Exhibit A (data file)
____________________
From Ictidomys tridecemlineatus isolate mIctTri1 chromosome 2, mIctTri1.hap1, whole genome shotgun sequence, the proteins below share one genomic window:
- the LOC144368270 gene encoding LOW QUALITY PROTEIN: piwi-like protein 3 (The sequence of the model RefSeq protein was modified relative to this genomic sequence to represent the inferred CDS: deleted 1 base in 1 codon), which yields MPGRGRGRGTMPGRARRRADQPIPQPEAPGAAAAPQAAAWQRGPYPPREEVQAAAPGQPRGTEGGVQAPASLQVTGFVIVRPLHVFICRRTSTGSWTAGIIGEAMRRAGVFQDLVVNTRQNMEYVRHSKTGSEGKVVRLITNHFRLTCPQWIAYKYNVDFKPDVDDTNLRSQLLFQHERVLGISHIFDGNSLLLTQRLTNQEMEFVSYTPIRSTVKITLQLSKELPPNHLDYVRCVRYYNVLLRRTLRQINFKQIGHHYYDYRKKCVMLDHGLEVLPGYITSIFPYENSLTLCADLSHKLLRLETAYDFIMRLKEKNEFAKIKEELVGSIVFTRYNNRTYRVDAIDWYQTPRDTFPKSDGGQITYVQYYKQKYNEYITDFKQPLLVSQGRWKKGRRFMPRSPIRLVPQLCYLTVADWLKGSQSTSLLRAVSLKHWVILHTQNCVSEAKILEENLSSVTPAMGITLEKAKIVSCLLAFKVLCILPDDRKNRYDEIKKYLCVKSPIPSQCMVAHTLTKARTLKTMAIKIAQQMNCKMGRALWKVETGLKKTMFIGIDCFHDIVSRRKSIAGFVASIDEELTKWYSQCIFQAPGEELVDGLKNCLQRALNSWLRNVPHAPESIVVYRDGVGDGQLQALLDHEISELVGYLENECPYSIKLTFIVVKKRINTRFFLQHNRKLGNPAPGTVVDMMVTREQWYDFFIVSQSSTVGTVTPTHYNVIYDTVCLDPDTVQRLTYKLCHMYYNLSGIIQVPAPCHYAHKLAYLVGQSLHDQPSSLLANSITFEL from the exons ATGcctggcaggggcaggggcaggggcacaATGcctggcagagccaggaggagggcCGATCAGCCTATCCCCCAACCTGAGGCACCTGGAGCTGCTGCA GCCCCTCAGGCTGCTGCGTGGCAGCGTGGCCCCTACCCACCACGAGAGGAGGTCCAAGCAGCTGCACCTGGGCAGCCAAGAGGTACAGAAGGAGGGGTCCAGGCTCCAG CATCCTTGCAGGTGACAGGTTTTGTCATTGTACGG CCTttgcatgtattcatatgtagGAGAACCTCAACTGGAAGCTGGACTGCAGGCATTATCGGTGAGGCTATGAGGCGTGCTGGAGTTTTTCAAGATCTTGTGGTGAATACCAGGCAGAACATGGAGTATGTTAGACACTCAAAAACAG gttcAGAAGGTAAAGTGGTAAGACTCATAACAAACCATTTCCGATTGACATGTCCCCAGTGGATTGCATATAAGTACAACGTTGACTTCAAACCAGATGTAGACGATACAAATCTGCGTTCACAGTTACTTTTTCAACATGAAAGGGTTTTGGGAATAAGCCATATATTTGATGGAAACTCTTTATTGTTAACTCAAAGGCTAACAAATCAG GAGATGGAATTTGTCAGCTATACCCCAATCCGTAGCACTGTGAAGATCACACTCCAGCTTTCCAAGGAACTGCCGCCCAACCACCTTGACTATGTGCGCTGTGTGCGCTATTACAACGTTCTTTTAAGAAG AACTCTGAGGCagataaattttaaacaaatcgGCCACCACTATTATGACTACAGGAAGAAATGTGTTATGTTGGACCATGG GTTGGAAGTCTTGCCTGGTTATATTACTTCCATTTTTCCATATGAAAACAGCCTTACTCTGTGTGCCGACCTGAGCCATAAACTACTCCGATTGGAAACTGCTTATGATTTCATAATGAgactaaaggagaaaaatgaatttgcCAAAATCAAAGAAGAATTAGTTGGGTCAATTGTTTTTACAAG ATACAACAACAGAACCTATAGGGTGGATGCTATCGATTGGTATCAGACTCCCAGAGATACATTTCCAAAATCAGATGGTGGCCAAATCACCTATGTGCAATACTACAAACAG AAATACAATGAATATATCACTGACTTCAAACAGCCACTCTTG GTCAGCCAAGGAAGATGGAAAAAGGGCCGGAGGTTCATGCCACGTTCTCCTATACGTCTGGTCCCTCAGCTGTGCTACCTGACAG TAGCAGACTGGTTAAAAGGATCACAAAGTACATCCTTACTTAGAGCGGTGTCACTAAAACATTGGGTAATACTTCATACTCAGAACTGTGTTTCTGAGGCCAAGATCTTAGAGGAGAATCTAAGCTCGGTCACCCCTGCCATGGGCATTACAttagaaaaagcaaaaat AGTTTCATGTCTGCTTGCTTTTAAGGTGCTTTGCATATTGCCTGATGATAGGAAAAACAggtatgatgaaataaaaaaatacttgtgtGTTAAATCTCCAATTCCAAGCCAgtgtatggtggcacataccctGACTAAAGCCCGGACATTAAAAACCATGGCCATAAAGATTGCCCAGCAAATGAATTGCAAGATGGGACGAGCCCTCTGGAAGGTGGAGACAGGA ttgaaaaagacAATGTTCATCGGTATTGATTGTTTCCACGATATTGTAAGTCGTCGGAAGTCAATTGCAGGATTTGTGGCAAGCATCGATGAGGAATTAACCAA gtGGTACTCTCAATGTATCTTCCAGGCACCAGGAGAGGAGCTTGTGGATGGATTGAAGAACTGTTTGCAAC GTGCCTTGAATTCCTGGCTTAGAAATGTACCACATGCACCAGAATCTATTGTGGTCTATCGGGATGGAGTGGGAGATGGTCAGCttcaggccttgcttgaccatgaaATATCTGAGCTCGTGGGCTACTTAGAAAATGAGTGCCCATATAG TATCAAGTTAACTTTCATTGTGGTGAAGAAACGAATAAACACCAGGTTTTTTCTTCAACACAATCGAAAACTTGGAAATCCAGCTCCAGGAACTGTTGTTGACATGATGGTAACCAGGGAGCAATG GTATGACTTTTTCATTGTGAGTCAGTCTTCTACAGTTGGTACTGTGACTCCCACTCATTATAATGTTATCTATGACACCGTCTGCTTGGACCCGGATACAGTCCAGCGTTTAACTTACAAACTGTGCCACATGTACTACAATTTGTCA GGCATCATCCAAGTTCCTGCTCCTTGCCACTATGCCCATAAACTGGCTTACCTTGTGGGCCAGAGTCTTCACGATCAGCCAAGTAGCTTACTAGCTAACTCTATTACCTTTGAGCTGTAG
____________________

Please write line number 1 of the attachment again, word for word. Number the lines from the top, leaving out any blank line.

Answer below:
From Ictidomys tridecemlineatus isolate mIctTri1 chromosome 2, mIctTri1.hap1, whole genome shotgun sequence, the proteins below share one genomic window: